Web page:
Why Do 'Choreplay' When You Can Just Have an Affair Instead?

Why Do 'Choreplay' When You Can Just Have an Affair Instead?

Married or otherwise committed people, are we bribing our partners with the promise of sweet sexual congress in order to get the dishes done? Honestly, are we? Is anyone? Hello?

“Choreplay” sounds like a nightmare concept dreamed up for a 50 Shades of Grey spin-off: simply put, it is an exchange of chores for sex, as reported by the New York Post in a recently-published trend piece that was at turns exhilarating and horrifying to read and very likely based on a sample size of 10 like people, max. Instagram influencer and “aspiring letterboard comedian” Bri Dietz first coined the phrase, via aforementioned letterboard and a photo of her and her husband kissing. “Helping with housework so you can get lucky is called choreplay,” the letterboard read.

The implication that Dietz’s “love language” involves bribing her husband with sex so that he might do the dishes once in a blue moon set many people’s hair afire, so much so that the comments on this Instagram post are a minefield of indignant men, exhausted women, and members of the morning-show media circuit looking to book Dietz for a segment. Some light research shows that the general ire around the issue really peaked one million years ago, in early June, though I’m glad that the Post did the due diligence of finding a random number of couples and asking them whether or not this is actually a thing.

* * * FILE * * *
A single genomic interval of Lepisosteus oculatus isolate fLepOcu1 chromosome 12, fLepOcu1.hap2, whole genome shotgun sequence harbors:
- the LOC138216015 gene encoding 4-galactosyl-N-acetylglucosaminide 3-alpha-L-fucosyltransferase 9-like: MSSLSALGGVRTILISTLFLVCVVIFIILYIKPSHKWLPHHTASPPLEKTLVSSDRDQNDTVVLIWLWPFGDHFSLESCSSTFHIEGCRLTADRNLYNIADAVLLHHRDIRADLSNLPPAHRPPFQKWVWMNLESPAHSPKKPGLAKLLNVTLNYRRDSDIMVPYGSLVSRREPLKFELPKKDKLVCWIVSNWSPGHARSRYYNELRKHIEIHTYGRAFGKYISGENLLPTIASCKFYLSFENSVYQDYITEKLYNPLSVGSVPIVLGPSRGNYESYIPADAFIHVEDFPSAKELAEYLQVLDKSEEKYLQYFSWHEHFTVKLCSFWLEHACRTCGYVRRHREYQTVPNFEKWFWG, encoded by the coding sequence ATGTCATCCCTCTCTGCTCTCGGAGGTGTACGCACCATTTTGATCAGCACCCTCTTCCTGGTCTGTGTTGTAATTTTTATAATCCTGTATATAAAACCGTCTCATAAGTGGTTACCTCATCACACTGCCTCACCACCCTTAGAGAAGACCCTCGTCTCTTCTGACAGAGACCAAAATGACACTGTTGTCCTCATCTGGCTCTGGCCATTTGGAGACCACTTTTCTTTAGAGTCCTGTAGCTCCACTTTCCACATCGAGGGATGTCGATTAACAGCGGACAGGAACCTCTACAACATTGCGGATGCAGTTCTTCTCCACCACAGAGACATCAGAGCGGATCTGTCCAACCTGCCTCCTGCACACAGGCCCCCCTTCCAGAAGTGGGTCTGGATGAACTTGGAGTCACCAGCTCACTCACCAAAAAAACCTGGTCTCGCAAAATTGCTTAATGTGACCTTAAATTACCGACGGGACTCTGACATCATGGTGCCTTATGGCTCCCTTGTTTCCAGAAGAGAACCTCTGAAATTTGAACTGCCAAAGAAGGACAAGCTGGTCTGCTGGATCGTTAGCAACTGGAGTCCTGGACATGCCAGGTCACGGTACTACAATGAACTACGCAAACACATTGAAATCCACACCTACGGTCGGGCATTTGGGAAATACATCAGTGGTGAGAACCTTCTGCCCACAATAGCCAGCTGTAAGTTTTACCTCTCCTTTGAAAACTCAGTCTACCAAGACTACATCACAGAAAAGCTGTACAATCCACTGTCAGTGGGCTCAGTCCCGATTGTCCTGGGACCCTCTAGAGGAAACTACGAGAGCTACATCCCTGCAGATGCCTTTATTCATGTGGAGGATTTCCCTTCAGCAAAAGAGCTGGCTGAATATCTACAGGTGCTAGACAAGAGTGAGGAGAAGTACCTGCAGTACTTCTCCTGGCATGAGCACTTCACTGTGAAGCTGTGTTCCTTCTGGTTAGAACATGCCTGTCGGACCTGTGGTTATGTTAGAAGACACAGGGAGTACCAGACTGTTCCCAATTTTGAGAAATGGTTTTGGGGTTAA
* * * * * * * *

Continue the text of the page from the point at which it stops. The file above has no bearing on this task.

For example: Kimberly Hume, a 38-year old marketing executive and mother of twins, who acknowledged that yes, of course, men should be able to do tasks like unloading the dishwasher not out of the hope that they’ll get laid afterwards, but because it’s the decent thing to do:

“Husbands absolutely should do chores without a carrot on a stick, just like moms should be able to get through a day with toddlers without drinking wine by 3 p.m., and kids should be able to put their shoes on without the promise of cheesy snacks… But where’s the fun in that?”

Framing this particular kink as “fun” is one choice; perhaps it is a coping mechanism to deal with the fact that straight cis men have largely been socialized to believe that certain domestic chores are not their problem and women, as ever, must assume the responsibilities of running a household. The division of labor in a relationship will always be contested. There are ways to make work more equitable. Invoice your partner for the hours you spent scrubbing the grout. Take the opposite tack and Lysistrata that shit, letting the house quietly collapse into disrepair, much like your partner’s lonely genitals. Quietly begin fucking someone you don’t live with and do not rely on to restock the almond milk. Teach your partner how to do the dishes and then leave. Or, just leave. Go to Bali. Sell coconuts on the side of the road. Dump them. Leave.

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